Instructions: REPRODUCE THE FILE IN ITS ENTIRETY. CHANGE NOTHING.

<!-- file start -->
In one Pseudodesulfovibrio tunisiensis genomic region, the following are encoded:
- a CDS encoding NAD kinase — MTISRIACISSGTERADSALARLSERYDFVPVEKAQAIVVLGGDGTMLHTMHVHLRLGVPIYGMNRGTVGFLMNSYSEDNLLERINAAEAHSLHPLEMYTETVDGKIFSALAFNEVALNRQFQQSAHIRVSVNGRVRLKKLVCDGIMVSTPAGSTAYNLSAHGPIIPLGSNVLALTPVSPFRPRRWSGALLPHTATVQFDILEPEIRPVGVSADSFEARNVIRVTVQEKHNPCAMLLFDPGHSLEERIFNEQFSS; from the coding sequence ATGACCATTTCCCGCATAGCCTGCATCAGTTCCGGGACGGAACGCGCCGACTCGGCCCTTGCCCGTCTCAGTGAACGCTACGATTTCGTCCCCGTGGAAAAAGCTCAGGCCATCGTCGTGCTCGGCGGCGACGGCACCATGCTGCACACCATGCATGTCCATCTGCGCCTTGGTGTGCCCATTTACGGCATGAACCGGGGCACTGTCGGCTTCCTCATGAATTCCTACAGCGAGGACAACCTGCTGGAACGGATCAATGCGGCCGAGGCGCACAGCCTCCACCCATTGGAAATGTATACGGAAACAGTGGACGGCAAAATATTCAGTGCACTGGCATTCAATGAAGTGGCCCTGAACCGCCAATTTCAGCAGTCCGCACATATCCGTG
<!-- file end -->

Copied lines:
In one Pseudodesulfovibrio tunisiensis genomic region, the following are encoded:
- a CDS encoding NAD kinase — MTISRIACISSGTERADSALARLSERYDFVPVEKAQAIVVLGGDGTMLHTMHVHLRLGVPIYGMNRGTVGFLMNSYSEDNLLERINAAEAHSLHPLEMYTETVDGKIFSALAFNEVALNRQFQQSAHIRVSVNGRVRLKKLVCDGIMVSTPAGSTAYNLSAHGPIIPLGSNVLALTPVSPFRPRRWSGALLPHTATVQFDILEPEIRPVGVSADSFEARNVIRVTVQEKHNPCAMLLFDPGHSLEERIFNEQFSS; from the coding sequence ATGACCATTTCCCGCATAGCCTGCATCAGTTCCGGGACGGAACGCGCCGACTCGGCCCTTGCCCGTCTCAGTGAACGCTACGATTTCGTCCCCGTGGAAAAAGCTCAGGCCATCGTCGTGCTCGGCGGCGACGGCACCATGCTGCACACCATGCATGTCCATCTGCGCCTTGGTGTGCCCATTTACGGCATGAACCGGGGCACTGTCGGCTTCCTCATGAATTCCTACAGCGAGGACAACCTGCTGGAACGGATCAATGCGGCCGAGGCGCACAGCCTCCACCCATTGGAAATGTATACGGAAACAGTGGACGGCAAAATATTCAGTGCACTGGCATTCAATGAAGTGGCCCTGAACCGCCAATTTCAGCAGTCCGCACATATCCGTG